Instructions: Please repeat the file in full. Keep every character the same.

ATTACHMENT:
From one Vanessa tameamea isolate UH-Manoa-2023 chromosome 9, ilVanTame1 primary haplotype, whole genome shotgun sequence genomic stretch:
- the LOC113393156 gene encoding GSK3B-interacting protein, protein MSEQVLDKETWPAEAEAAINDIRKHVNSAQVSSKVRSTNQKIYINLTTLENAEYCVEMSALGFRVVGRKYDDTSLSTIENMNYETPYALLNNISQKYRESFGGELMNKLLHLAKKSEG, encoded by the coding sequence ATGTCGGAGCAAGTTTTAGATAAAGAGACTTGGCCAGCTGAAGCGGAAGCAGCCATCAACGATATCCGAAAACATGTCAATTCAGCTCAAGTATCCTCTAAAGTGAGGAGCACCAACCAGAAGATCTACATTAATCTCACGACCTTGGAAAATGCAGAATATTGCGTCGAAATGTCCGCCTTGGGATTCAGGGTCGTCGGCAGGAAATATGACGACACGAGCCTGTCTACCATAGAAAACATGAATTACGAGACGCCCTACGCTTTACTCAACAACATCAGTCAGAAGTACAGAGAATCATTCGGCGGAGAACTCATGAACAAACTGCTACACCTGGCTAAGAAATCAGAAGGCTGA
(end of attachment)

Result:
From one Vanessa tameamea isolate UH-Manoa-2023 chromosome 9, ilVanTame1 primary haplotype, whole genome shotgun sequence genomic stretch:
- the LOC113393156 gene encoding GSK3B-interacting protein, protein MSEQVLDKETWPAEAEAAINDIRKHVNSAQVSSKVRSTNQKIYINLTTLENAEYCVEMSALGFRVVGRKYDDTSLSTIENMNYETPYALLNNISQKYRESFGGELMNKLLHLAKKSEG, encoded by the coding sequence ATGTCGGAGCAAGTTTTAGATAAAGAGACTTGGCCAGCTGAAGCGGAAGCAGCCATCAACGATATCCGAAAACATGTCAATTCAGCTCAAGTATCCTCTAAAGTGAGGAGCACCAACCAGAAGATCTACATTAATCTCACGACCTTGGAAAATGCAGAATATTGCGTCGAAATGTCCGCCTTGGGATTCAGGGTCGTCGGCAGGAAATATGACGACACGAGCCTGTCTACCATAGAAAACATGAATTACGAGACGCCCTACGCTTTACTCAACAACATCAGTCAGAAGTACAGAGAATCATTCGGCGGAGAACTCATGAACAAACTGCTACACCTGGCTAAGAAATCAGAAGGCTGA